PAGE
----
Economists expect positive GDP growth figures in the first quarter, keeping South Africa clear of a technical recession.
Stats SA will release the latest GDP figures on Tuesday (June 6) at 11:30 am with markets watching for potential shocks.
Expectations around the GDP figure are mixed, ranging from a 0.6% decline – which would send the country into a technical recession and raise red flags for a full-year recession – to a 0.6% growth %.
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GDP data for the fourth quarter of 2022 surprised downside earlier this year, showing a quarterly decline nearly twice as large as expected, falling -1.3% versus the -0.6% forecast.
At the time, South Africa had experienced its worst-ever divestment quarter, while several other shocks to the economy — including the fallout from a major strike at the country’s ports — were fueled by the data.
As for the Q1 data, while the shutdown was even worse than in Q4 2022, the other economic shocks were not present, according to economists at the Bureau of Economic Research (BER). Therefore, the country is likely to show growth, albeit very marginally.
“In addition to the divestment, the Transnet strike, a derailment on the export coal line and an excessive drop in value added by the financial sector contributed to a real GDP contraction in 2022Q4.
“While the load shedding in the first quarter of 2023 was even more severe, the other major constraints on GDP in the fourth quarter did not repeat,” the BER said.
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“In addition, the available high-frequency monthly Stats SA data does not support another GDP decline in the first quarter. Against this background, we expect real GDP to have increased by 0.6% qoq (0.3% yoy after seasonal adjustments) in 2023Q1. This is slightly higher than the Bloomberg consensus of 0.3% qoq.”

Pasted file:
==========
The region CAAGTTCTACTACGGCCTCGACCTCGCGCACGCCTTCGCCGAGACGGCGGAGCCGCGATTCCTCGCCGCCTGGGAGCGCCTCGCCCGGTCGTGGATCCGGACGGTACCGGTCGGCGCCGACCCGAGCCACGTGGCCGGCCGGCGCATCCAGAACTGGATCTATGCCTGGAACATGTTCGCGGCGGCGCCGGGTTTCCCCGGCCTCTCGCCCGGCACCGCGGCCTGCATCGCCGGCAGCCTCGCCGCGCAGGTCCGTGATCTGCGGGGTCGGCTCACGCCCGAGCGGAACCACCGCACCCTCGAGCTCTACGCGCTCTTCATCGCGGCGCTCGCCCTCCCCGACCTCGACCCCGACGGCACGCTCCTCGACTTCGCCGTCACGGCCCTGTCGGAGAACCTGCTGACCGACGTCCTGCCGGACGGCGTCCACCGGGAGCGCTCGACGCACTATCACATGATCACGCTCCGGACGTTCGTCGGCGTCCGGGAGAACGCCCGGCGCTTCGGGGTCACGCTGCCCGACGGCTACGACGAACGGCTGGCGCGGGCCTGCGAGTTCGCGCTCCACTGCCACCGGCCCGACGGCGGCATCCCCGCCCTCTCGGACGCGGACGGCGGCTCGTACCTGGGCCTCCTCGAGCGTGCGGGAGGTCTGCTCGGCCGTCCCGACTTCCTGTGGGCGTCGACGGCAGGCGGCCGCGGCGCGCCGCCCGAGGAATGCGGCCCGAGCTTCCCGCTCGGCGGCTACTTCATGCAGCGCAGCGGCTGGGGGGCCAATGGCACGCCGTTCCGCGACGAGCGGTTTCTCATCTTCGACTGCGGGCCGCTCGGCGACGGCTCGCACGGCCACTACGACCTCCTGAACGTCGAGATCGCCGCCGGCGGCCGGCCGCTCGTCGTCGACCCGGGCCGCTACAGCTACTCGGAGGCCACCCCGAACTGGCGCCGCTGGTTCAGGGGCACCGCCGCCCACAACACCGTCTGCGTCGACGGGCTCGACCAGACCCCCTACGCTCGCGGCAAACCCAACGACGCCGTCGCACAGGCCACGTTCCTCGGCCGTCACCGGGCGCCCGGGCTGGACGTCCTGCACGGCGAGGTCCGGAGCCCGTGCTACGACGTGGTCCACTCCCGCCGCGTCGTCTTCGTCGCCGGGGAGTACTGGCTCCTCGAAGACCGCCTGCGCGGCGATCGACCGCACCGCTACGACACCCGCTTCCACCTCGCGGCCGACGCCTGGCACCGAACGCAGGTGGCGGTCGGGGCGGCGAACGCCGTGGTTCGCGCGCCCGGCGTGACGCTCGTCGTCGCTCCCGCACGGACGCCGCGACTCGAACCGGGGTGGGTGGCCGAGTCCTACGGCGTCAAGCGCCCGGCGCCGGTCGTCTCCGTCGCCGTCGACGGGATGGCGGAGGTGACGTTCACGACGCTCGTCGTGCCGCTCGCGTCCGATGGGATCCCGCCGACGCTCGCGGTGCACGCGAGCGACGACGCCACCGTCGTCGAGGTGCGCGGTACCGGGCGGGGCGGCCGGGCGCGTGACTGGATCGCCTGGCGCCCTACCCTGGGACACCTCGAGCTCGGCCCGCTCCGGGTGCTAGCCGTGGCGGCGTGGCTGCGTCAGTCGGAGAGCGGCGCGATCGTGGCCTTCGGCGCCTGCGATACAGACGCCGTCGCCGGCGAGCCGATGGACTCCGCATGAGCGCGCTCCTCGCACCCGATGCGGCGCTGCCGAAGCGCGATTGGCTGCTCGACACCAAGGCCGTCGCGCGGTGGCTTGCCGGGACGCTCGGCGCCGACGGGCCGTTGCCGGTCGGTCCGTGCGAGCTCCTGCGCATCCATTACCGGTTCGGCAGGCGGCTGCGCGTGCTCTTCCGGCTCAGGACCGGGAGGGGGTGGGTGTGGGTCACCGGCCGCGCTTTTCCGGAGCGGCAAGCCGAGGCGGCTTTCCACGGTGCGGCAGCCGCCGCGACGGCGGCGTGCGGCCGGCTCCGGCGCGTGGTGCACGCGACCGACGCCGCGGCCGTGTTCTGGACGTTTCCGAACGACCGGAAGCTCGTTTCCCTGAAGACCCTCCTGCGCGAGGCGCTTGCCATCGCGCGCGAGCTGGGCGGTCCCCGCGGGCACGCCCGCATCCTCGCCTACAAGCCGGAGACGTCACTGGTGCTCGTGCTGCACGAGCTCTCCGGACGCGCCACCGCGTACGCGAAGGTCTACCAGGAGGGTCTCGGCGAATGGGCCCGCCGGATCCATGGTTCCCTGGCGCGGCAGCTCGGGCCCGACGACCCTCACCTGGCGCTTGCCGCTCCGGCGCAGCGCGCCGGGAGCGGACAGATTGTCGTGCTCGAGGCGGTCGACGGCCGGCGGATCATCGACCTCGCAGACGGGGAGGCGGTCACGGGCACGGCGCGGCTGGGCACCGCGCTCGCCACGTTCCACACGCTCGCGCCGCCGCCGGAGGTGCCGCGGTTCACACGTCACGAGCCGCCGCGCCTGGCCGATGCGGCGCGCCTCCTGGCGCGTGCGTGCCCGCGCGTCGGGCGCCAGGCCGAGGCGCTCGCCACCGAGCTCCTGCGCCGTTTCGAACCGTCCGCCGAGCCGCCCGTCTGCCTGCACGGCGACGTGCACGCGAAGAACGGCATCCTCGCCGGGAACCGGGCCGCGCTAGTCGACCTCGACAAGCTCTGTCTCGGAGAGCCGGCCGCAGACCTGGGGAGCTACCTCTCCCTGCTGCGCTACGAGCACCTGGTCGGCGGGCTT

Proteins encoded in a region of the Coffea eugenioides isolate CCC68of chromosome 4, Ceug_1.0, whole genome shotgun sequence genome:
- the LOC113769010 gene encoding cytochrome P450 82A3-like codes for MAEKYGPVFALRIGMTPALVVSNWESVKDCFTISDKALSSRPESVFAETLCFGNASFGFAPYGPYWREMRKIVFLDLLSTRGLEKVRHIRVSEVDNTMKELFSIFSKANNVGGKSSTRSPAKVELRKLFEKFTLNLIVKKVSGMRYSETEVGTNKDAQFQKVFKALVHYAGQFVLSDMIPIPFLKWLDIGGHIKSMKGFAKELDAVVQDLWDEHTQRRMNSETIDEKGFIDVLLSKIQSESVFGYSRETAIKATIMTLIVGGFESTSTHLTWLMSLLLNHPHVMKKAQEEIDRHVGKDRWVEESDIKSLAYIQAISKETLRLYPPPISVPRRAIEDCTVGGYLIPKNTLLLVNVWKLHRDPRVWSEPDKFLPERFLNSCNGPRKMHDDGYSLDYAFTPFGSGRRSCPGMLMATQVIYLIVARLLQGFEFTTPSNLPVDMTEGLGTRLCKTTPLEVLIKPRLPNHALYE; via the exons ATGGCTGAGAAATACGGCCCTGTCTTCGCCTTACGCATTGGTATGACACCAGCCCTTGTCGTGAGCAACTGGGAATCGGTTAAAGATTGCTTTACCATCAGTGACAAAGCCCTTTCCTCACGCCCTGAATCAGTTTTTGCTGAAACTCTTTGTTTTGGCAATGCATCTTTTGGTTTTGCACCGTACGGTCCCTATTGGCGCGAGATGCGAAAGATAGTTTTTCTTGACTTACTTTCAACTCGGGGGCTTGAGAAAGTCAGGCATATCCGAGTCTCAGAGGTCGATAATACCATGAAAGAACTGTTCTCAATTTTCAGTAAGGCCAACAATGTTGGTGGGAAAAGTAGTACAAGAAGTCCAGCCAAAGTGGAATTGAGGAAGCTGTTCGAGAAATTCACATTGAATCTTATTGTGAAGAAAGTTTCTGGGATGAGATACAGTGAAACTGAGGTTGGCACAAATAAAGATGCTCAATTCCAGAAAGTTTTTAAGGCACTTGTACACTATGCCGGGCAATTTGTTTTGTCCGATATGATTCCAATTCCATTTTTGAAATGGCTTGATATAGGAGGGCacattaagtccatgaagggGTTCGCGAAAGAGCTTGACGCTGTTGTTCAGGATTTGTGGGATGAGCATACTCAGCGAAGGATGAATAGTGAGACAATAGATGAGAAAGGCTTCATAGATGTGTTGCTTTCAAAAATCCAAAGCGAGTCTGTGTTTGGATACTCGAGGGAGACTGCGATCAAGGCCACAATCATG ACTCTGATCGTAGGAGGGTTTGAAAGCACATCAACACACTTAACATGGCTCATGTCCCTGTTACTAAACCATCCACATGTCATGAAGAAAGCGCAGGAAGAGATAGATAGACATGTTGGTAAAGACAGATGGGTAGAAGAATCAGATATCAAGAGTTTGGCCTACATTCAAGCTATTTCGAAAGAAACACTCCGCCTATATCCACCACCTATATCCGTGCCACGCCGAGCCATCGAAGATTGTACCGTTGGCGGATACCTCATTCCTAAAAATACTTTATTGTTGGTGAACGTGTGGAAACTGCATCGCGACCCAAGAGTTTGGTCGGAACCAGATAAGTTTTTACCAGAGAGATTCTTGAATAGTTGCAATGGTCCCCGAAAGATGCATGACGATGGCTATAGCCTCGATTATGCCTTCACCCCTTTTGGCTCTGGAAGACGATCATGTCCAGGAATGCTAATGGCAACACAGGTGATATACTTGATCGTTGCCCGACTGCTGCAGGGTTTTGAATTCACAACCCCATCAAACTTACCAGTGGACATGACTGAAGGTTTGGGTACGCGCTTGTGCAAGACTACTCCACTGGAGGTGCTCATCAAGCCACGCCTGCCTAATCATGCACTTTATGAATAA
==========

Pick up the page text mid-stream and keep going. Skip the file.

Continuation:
But even with some GDP growth, it is unlikely to recover from the Q4 2022 decline, the economists said.
Economists at Absa and Nedbank echoed these sentiments, expecting South Africa to narrowly avoid a technical recession.
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“We forecast real GDP growth of 0.2% qoq sa for the quarter,” said Absa.
Absa said activity data in the first quarter of the year shows that several parts of the economy were quite resilient in the first quarter, even as the rotational outages worsened.
“In fact, the latest iteration of our high-frequency data-based GDP tracking estimate points to GDP growth of 0.8% qoq sa for Q1 23, suggesting upside risk to our baseline forecast.
That said, given the volatility in high-frequency activity data and the fact that large parts of the economy lack intra-quarter activity data, the uncertainty surrounding our forecast is high.
Nedbank, one of the most bearish Q1 GDP forecasts, has also turned to growth forecasts.
“After a sharp contraction in the fourth quarter of 2022, the economy is expected to have performed slightly better in the first quarter of 2023, despite an acute tax cut,” the report said.
“On the production side, the impetus came from higher production through agriculture, mining, manufacturing, transportation and communications. On the expenditure side, consumer spending and fixed investment probably increased marginally, limiting the impact of a further deterioration in the country’s net export position.”
Nedbank said real GDP is expected to have increased by about 0.3% quarter on quarter in the first quarter, following a 1.3% contraction in the fourth quarter, but warned that this resilience will wear off as the year progresses, the tax divestiture continues, other logistical constraints remain, and sharply higher interest rates weigh on businesses and households.
Read: South Africa’s GDP doesn’t tell the whole story: Analysts